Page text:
The city is not Fearing's only adversary, however. In 2003, three residents of the Lake St. Croix Villas development--Robert and Arlene Swenson and Mary Parr--filed suit in Washington County District Court charging that Fearing had defrauded them. Basically, the trio alleged that Fearing had advertised the development as being restricted to people 55 and over and then sold lots to people much younger.
In April, Washington County District Court Judge Mary Carlson ruled against Fearing on the case's central argument. She concluded that the developer had indeed marketed Lake St. Croix Villas as a 55-and-up development, and that such an age restriction was perfectly legal. Fearing was also subsequently found in contempt of court for defying a judge's order to quit meddling in the business of the homeowners' association, resulting in the $500 fine or 30 days in jail.
Fearing immediately appealed the Washington County decision. The case is currently pending in the Minnesota Court of Appeals.
The disagreement between Robert Swenson and Fearing has become particularly personal and volatile. As described in a report to the Washington County Sheriff's Office, Fearing charges that her neighbor has attempted to run over both her and her grandson on separate occasions. She's unsuccessfully sought to get a restraining order against him. But her repeated complaints to the Washington County Sheriff's Office have failed to result in any charges against Swenson.
Most of the other parties involved in the dispute aren't talking. Both Lake St. Croix Beach Mayor Laurel March and City Clerk Linda O'Donnell refused to comment for this story, citing the ongoing litigation. Robert Swenson and Parr also declined to speak on the record, referring questions to their lawyer.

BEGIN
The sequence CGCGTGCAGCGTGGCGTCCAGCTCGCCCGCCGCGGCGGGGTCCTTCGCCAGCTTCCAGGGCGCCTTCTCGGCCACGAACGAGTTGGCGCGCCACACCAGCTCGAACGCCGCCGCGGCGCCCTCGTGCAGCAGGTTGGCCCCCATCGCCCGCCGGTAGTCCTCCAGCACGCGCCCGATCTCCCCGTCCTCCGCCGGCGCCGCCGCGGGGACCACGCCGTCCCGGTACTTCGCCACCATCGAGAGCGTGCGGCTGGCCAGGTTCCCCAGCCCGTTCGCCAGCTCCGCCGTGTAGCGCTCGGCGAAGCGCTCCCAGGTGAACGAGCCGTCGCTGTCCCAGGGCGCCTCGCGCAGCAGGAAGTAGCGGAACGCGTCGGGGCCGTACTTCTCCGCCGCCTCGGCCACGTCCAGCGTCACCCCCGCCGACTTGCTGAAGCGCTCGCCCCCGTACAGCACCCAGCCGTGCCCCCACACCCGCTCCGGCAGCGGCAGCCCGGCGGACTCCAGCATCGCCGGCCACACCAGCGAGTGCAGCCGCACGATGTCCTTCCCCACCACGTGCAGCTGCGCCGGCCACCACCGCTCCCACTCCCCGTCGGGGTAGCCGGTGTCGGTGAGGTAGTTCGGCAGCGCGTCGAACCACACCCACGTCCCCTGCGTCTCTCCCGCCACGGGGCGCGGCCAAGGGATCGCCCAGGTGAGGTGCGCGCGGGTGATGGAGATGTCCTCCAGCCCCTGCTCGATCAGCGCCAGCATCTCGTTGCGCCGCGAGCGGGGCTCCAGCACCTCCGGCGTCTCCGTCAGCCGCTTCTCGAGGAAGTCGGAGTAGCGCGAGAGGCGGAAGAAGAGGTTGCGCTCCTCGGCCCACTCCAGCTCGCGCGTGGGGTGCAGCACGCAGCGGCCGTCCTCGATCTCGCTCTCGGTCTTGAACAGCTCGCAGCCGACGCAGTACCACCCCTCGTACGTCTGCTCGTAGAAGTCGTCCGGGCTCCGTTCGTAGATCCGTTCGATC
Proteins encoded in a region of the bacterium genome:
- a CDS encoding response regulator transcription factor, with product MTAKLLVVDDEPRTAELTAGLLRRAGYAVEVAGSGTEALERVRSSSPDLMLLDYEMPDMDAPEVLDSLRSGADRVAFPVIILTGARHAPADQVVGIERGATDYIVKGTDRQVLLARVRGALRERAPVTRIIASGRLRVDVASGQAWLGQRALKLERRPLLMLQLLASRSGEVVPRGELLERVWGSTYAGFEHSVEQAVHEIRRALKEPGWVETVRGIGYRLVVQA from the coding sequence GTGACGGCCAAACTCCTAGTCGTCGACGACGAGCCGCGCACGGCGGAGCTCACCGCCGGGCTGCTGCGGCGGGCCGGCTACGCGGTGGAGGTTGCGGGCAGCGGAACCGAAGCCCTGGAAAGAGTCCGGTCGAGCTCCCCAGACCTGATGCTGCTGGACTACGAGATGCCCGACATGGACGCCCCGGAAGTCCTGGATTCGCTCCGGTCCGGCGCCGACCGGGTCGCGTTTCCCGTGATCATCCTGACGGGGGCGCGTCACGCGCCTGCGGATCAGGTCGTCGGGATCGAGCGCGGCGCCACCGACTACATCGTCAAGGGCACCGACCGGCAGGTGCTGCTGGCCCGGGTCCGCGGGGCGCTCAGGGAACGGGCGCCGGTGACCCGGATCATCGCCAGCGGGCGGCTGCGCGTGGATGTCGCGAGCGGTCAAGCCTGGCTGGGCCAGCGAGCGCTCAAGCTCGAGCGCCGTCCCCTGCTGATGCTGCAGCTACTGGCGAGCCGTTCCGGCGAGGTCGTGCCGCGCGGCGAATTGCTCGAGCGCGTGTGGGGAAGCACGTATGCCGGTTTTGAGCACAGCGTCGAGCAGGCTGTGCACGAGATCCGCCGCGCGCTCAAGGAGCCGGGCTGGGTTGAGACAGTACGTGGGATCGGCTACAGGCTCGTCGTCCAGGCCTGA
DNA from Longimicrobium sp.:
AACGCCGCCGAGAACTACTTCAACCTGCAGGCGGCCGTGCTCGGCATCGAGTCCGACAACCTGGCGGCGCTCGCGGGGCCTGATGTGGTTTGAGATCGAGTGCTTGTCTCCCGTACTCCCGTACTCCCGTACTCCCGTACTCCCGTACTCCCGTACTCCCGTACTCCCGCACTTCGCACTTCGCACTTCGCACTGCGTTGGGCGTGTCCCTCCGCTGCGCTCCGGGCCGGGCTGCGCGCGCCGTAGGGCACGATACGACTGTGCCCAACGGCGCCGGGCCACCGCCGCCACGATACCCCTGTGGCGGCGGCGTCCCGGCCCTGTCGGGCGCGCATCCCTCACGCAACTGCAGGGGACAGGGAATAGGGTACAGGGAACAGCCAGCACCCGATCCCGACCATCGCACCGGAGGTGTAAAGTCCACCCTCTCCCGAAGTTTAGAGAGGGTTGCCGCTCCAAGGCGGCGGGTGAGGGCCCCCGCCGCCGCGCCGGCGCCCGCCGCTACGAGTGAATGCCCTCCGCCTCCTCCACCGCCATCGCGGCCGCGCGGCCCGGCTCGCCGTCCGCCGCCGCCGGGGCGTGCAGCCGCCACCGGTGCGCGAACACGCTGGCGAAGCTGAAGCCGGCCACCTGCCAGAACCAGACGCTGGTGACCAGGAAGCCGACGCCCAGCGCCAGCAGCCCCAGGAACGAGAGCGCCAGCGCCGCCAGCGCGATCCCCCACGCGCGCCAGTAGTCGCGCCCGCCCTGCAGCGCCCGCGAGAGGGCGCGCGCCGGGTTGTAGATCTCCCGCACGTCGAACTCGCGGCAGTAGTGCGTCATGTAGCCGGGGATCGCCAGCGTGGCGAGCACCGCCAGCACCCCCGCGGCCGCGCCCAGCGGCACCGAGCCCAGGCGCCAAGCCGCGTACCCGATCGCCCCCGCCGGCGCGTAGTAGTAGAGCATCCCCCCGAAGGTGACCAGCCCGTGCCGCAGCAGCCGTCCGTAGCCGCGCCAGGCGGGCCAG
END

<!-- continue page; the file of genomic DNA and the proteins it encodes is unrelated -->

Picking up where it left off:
"My clients want to live in a peaceful retirement community," insists Jon Kingstad, the attorney representing the Swensons and Parr. "They're retired people. They want to live in peace and quiet."
Fearing is no stranger to controversy. She's been involved in at least a dozen civil lawsuits in Washington County over the last decade. A previous Fearing-planned housing development in Hastings ran off the rails after she made similar discrimination complaints to the Department of Human Rights that were deemed unfounded.
"There seems to be no end to the litigation," Kingstad says. "Every comment that we make seems to create more lawsuits from Marlene Fearing."
At this point it hardly matters who's right or wrong. Bickering and bringing lawsuits has become a way of life for the residents of Lake St. Croix Villas, reaching beyond the primary parties involved, leaving unwitting residents trapped in the middle. Kathryn Smith purchased a home in the development in March 2003. The retired speech pathologist and widow says she immediately sensed trouble when she was given three different directives on who was to collect her homeowners' association fees. But even after the Washington County lawsuit was filed, she initially assumed that the dispute could be resolved amicably.
"In my whole life I have never seen childish behavior like this," Smith says. "This is not adult behavior that is going on here. This is childish behavior."
Smith would like nothing better than to sell her home. But at present it's impossible to get anything close to market value for property in Lake St. Croix Villas. Roughly half of the 16 units are currently unoccupied and the pending litigation would scare off most potential buyers. "It's unbelievable that in the United States of America you could buy a home and not be able to sell it," Smith sighs. "But that's where we sit right now. We can't rent because that's against the bylaws. We can't sell because of the lawsuit."
In other words, the residents of Lake St. Croix Villas are stuck with each other.